Tuesday, 8 April 2008

More “What Are They Smoking at the CBC?" Department: New BBM Figures Show Classical Stations Doing Well

The Bureau of Broadcast Measurement stats for the first quarter of 2008 were released yesterday, and I don’t see anything in the ones from Montreal and Toronto that indicates Canadians don’t like classical music, or that dumbing down increases listenership.

In Toronto, the all classical station CFMX had 2.6 per cent of the market, while Radio Two had 1.9. In Montreal, among French listeners, the all classical CJPX had 4.4 per cent, and Espace Musique (Radio Can’s equivalent of Radio Two), 3.2. Among Anglophone listeners, CJPX had 3.4 (the highest of any French station among Anglos by far) and Radio Two, 3.7. There's an audience for classical music out there, it seems to me.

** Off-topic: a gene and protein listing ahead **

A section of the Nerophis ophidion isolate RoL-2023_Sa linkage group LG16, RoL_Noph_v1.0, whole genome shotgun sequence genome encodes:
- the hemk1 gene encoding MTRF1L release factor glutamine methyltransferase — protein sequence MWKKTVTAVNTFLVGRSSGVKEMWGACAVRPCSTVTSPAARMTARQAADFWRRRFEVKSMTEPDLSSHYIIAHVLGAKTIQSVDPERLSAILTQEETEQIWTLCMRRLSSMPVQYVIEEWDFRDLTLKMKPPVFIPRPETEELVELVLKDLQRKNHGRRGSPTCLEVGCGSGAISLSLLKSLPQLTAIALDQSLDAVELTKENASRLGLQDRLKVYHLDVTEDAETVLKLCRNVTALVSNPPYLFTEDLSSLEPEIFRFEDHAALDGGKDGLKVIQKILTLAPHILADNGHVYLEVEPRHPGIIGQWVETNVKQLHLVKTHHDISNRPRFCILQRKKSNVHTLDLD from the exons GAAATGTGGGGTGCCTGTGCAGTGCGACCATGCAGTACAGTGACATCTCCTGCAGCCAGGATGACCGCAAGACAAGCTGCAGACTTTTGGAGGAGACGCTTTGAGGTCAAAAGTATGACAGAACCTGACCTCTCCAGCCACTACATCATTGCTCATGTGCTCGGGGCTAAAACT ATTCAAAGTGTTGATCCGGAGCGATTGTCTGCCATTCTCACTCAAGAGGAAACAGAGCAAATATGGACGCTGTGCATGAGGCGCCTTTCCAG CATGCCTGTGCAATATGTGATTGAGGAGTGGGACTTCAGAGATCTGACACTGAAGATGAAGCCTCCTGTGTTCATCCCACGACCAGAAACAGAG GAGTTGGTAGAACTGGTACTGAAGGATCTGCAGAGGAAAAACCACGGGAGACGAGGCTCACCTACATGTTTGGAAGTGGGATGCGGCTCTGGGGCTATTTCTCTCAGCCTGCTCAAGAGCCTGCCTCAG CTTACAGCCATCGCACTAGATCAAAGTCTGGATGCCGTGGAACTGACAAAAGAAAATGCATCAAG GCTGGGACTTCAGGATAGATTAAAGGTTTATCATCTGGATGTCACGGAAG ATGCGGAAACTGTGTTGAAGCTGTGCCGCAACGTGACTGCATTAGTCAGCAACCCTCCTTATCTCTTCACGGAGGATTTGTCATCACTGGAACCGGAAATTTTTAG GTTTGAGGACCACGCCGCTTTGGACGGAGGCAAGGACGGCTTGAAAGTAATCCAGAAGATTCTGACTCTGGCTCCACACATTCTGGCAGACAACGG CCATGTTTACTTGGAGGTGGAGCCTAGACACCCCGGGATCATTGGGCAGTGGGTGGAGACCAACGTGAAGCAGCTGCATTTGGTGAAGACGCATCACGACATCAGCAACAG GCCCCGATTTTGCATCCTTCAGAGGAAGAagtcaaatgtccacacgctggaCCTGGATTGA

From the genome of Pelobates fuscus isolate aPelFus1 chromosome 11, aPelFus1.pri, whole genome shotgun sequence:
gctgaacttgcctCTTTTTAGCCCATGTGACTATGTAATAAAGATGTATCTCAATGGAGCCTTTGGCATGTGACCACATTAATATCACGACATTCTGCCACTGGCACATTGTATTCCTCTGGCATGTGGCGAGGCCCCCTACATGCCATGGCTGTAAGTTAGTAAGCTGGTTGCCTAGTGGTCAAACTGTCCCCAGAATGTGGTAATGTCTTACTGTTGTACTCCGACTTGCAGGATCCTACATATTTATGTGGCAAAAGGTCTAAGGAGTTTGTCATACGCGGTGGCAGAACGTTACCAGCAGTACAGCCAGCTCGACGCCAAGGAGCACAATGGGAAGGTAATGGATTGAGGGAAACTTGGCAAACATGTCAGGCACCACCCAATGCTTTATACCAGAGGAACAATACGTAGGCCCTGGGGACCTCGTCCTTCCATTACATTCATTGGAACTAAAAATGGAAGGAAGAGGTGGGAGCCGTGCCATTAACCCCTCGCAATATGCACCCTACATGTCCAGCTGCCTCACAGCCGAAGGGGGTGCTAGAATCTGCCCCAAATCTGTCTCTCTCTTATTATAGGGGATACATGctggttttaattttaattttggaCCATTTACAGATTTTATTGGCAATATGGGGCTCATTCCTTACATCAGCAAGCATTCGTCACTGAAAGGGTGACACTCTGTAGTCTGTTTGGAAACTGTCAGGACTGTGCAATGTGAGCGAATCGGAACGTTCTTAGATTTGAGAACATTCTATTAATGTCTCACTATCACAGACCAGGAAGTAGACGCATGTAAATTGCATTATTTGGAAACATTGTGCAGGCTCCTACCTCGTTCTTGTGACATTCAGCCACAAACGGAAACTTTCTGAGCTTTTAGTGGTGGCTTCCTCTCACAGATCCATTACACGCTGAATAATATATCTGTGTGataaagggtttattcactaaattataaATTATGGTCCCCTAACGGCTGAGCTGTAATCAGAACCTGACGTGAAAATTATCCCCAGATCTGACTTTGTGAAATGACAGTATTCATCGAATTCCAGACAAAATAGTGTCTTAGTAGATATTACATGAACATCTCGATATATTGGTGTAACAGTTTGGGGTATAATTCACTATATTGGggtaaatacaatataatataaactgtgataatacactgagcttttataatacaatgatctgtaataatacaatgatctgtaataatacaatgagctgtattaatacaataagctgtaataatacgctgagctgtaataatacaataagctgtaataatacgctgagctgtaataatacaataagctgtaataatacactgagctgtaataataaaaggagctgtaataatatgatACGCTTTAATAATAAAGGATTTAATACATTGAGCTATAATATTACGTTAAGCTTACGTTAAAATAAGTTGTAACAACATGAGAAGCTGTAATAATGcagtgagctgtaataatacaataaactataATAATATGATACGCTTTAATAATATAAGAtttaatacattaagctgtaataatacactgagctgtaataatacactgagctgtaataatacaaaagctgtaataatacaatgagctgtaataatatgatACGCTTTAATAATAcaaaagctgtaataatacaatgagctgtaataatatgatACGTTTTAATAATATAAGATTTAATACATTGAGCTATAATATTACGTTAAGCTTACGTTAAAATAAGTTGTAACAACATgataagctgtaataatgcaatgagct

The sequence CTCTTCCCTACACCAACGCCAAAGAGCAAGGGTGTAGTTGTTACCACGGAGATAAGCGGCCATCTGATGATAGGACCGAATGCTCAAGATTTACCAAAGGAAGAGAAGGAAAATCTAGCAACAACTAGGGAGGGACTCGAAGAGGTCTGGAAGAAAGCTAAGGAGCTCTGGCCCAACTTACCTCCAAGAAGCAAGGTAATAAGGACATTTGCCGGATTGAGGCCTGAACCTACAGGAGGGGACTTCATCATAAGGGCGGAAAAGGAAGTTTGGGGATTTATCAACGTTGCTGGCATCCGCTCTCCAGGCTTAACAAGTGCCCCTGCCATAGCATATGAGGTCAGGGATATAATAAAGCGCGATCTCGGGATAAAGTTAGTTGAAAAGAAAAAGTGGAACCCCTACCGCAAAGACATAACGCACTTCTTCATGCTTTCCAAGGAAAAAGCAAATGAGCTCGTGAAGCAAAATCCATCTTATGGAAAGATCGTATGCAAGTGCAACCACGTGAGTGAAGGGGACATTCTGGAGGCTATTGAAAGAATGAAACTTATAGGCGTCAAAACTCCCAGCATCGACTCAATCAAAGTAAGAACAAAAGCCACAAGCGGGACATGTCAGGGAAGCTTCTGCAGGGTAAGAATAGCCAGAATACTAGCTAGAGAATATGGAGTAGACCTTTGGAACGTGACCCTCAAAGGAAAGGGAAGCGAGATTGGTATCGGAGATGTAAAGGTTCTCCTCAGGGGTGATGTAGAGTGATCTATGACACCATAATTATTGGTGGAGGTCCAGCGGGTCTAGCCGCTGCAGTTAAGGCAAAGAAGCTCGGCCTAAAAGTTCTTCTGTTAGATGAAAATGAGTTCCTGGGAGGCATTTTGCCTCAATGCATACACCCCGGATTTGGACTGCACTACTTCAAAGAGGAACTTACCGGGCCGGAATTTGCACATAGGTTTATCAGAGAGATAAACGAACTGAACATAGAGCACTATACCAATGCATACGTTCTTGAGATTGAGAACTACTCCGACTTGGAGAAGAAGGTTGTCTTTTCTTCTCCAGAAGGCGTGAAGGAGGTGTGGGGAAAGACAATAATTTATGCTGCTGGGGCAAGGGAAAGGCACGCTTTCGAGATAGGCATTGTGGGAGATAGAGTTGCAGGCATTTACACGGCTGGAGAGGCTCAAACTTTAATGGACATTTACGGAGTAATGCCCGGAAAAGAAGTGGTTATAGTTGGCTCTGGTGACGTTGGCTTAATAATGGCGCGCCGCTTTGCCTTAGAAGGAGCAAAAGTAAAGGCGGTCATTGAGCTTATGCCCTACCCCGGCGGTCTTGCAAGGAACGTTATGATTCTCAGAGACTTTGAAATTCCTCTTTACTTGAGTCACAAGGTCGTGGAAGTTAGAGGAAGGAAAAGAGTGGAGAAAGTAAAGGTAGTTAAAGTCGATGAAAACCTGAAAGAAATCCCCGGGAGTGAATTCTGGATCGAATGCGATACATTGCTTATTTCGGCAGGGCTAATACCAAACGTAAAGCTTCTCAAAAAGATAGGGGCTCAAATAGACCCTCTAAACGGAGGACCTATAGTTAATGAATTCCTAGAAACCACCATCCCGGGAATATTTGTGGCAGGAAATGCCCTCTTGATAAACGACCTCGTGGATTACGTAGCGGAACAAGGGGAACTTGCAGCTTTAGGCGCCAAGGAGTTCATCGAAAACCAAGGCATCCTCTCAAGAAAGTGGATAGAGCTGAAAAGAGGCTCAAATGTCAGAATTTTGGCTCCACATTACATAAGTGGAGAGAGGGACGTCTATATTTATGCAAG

Another interesting thing in Montreal is that Radio-Can’s equivalent to Radio One, la Première chaine, leads all other radio stations in over all listeners, at 14.7 per cent. Its programming in generally more intelligent that Radio One, and its morning slot (5:30-8:30 a.m., C’est bien meilleur le matin) has 20.3 per cent, hot on the heels of the front runner (also a relatively intelligent, news and current events show) with 21.3 per cent. The Montreal stats come from a survey of 5200 listeners during eight weeks in January and February.

Like many others who wrote to Hubert Lacroix, the new CBC president, protesting the changes, I got an e-mail yesterday, explaining (supposedly) what is going on. One of the things he says is: “In fact, according to the latest BBM survey only 3.1 per cent of Canadians who listen to radio tune in to this network.” Perhaps that is true: the BBM figures you can get for free don’t seem to have nationwide stats. But when you look how the competition fares when it presents serious music programming, the conclusions to draw are not the ones the CBC has.

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